Over these past thirty years, CDH, its Volunteer Centre, the various reports and the community involvement have been essential to the wellbeing of the Region.

I want to single out two initiatives in recent times:

  • Your work with Poverty Free Halton along with your research on the living wage are particularly important in facing one of the major social issues of this decade, poverty and inequality.
  • Your report on "Where We Live Matters" and neighbourhoods along with your participatory work in the north Burlington and Acton neighbourhoods is taking a community organizing approach which I do not think anyone else in Halton is undertaking. It is about empowerment, building social capital and building community capacity.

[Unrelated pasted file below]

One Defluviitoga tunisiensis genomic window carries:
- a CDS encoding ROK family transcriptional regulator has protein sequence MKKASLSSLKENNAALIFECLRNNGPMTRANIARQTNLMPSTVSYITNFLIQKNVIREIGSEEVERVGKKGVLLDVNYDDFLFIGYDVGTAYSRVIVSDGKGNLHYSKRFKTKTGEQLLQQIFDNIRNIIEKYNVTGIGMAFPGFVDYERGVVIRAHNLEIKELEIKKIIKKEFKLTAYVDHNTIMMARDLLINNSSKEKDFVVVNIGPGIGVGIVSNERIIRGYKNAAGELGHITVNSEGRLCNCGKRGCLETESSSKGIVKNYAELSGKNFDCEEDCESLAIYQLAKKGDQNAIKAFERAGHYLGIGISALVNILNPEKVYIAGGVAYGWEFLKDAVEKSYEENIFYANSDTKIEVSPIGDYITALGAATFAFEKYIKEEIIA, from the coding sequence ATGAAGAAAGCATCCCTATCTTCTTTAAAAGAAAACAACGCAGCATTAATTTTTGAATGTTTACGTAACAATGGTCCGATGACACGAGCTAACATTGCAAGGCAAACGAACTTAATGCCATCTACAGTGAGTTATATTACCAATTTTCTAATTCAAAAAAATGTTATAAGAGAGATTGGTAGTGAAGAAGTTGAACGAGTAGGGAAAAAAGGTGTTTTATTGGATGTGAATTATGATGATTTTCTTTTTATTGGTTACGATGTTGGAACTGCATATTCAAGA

On a personal note, I certainly appreciated the help of CDH in two projects I was involved with:

  • The citizen engagement project which I helped to lead in 2010, a project initiated by Mayor Jackson and which was named, Shape Burlington.
  • I also appreciated the role of CDH in the Inclusive Cities Project in 2005, a project that former Mayor MacIsaac and Joey Edwardh co-opted me to participate in and which I was pleased to do.

In 2014, I see three big challenges facing our communities, challenges we face with the rest of Canada:

  • The increasing inequality gap, an issue you focused on when you helped to host Alex Himelfarb and Trish Hennessy in a public meeting, an issue CDH is active in through several of your projects.